Hugh Jackman has played Wolverine in eight films. He’s been occupying the skin of the angry mutant against the world for seventeen years. Seventeen years. That is an incredible achievement and one for which he doesn’t get enough credit. But what is most impressive about Jackman’s stint as the character is he keeps getting better. And now, after all this time, Jackman has declared that Logan will be his last outing as the Wolverine. He could not have picked a better film to be his last. Because honestly, for a final bow, this one is pretty unbelievable.
I really feel embarrassed for any X-men films that attempt to come after Logan. There really is no topping this one. James Mangold, the writer and director of this film, has achieved something that very few comic book filmmakers can. He hasn’t just made an entertaining superhero movie, he’s made a genuinely good film. I expect there will be an out lash from moviegoers who attend a screening to discover that Logan isn’t just two stupid hours of Wolverine running around jumping through explosions and doing impossible things, but is rather a grounded, serious, emotional film with real characters and real interactions. Logan exists in a near future in which mutants are dangerously close to extinction. In other words, the X-Men are all dead. All of them except for Wolverine, who goes simply as Logan now, and the ailing Professor Xavier, who Logan’s been caring for in his old age. What’s worse is not only are all the mutants long dead, but no more are being born, or so they think until they find the mysterious Laura arrive on their doorstep. Unfortunately, they aren’t the only ones interested in Laura’s mutation, as an evil corporation will stop at no lengths to terminate her. Thus, a chase ensues and our movie begins.
A reasonable question to ask going in is, “How can Logan possibly show us something we haven’t seen before if we’ve seen Wolverine seven times before this?” Well, the answer is pretty simple; this is the first film in the Xmen oeuvre to achieve an R-Rating. In other words, it’s really, really bloody. This isn’t a negative if anything it’s an absolute positive. Some stories truly succeed with the addition of violence without being extraneous, Logan being one of them. The action scenes are absolutely brutal, with fluid fight choreography and intense, close-counter brawls. Mangold excels at these scenes, with an eye for close combat that doesn’t stray too far into the incomprehensible mess of shaky camerawork that is found in modern action films (last year’s Jason Bourne, for example) The action sequences remind me of Mad Max: Fury Road in the way that they both capture intensity to put you immediately into the scene. Further comparisons with Miller’s film can be found in Logan during fast-paced car chase scenes that elevate the excitement to grand heights without becoming monotonous or overblown as many car chases have the tendency to do (Jason Bourne, again, comes to mind). All of that being said, however, at its heart this is not an action film.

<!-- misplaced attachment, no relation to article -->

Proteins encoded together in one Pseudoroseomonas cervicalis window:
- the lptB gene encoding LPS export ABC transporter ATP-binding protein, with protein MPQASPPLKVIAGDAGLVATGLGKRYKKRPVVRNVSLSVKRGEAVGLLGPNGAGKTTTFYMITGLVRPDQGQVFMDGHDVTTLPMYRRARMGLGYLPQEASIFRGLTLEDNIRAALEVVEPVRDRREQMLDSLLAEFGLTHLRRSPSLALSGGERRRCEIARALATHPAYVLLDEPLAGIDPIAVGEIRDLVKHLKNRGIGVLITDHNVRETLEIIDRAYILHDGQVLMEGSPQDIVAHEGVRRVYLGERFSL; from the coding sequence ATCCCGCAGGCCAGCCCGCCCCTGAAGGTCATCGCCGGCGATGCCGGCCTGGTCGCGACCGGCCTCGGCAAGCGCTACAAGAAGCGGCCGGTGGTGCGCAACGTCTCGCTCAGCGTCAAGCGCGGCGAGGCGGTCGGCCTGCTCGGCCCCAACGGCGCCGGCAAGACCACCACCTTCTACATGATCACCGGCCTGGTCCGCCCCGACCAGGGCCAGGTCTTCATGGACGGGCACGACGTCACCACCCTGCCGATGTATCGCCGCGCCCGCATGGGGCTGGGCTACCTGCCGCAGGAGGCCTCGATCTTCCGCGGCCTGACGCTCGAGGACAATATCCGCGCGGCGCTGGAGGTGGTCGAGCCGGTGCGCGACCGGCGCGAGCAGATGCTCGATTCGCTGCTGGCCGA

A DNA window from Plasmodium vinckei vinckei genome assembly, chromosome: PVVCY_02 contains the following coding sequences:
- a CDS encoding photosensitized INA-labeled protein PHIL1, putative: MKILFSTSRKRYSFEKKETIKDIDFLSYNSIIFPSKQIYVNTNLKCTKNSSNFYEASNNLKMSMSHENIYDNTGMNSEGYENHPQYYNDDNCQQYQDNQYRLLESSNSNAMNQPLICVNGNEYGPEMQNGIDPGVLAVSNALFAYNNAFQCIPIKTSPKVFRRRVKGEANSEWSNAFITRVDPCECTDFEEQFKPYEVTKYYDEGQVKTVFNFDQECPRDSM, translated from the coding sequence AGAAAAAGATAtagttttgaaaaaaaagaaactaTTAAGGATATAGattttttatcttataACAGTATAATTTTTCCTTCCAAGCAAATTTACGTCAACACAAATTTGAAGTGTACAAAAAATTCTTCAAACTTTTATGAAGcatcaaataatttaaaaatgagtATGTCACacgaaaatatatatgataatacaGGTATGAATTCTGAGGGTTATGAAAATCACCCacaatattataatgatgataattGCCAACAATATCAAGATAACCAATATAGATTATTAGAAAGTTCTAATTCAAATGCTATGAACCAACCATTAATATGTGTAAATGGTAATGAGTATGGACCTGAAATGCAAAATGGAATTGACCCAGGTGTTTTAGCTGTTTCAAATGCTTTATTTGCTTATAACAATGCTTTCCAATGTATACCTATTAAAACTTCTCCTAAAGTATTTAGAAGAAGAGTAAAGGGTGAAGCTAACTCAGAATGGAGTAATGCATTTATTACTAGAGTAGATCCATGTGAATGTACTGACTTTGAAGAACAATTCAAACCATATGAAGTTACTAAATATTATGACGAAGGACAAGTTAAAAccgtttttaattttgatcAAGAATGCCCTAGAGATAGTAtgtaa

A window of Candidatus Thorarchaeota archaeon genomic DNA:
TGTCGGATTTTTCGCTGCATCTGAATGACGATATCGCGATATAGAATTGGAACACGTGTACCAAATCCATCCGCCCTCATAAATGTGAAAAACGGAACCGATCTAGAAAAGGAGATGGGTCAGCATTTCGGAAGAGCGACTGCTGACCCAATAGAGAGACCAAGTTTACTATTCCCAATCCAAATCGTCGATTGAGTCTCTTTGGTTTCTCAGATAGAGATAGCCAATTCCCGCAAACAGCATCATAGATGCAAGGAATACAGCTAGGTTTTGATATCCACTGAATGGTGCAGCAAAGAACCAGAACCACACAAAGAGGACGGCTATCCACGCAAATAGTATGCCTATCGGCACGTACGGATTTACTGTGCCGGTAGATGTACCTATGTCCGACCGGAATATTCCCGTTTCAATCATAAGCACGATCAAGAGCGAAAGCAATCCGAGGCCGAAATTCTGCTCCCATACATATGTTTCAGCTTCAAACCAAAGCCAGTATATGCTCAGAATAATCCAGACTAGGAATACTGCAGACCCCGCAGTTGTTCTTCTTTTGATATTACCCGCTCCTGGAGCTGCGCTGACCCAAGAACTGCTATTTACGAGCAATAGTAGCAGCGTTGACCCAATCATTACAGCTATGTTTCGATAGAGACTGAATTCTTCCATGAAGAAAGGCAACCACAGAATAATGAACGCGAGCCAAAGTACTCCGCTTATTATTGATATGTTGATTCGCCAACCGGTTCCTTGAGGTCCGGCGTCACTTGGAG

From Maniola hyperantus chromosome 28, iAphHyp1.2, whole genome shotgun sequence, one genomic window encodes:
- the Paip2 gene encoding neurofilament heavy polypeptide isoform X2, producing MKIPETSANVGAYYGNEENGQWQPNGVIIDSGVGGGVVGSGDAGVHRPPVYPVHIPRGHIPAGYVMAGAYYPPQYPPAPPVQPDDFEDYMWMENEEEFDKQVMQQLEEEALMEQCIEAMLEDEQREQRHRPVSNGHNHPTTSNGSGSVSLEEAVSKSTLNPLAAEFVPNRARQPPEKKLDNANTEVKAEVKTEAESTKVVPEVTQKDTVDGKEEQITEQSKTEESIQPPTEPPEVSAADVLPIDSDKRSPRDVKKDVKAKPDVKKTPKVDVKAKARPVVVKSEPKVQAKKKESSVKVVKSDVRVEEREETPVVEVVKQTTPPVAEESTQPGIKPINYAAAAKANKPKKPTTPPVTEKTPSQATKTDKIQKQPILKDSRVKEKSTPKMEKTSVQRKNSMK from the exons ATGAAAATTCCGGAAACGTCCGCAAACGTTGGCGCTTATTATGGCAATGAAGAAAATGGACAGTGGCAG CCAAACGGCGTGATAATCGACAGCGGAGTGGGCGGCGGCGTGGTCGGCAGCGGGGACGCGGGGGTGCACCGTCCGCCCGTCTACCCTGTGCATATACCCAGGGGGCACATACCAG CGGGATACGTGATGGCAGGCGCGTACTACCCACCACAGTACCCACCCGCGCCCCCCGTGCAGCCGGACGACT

It’s understandable to go into a film starring Hugh Jackman as Wolverine and expect it to be a nonstop action thrill ride. But while you certainly get a series of magnificent action scenes (and man do they pay off), a vast majority of this film is sincere, resonant character interactions. Logan is a drama and a grim one at that. There is very little hope left in our stars, Logan himself is a weathered man. He’s spent a lifetime attempting to make it in this world and has left a lot of injured people in his wake. The true intrigue of this film comes through the dynamic of him and Laura, in whom he sees a lot of himself. We learn a lot about this character we’ve thought we’ve known so well by how he interacts with this little girl. Honestly, the most compelling scenes in this film are dialogue-driven, not clashes of violence. It’s a film that eclipses most others in its genre by daring to be something beyond what you’re expecting. Logan isn’t just a great comic book film. It’s a great film period. Every moving part works together flawlessly to compose this into a genuine opus. I’ve already sung the praises of James Mangold’s direction, but I’ll sing them again. He was terrific. Just terrific. The screenwriter crafted the dialogue with ingenuity. The film takes a bit of a detour about 2/3 of the way through, but it gets back on track seamlessly, so overall it proves inconsequential. The acting is remarkable. The young Dafne Keen reveals herself to be a force to be reckoned with going forward. She was unbelievably impressive in the role of Laura, conveying emotion and providing impact with just the way she raises an eyebrow or directs a gaze. If nothing else, she deserves recognition just for being able to hold her own against the veteran Hugh Jackman, who, for all intents and purposes, deserves a lifetime achievement award for his time as Wolverine. Jackman is so unbelievably good in this movie that by the moment it ended I expected the entire world to stand and ovate. He’s been playing Logan for as many years as I’ve been alive. I cannot begin to fathom the sort of dedication such a thing requires. I am beside myself with joy to think about how magnificent of a Swan Song he was given. Logan is an incredible film. It is the best superhero movie since The Dark Knight and deserves to be talked about for many years to come.
All images came from Logan, a film by 20th Century Fox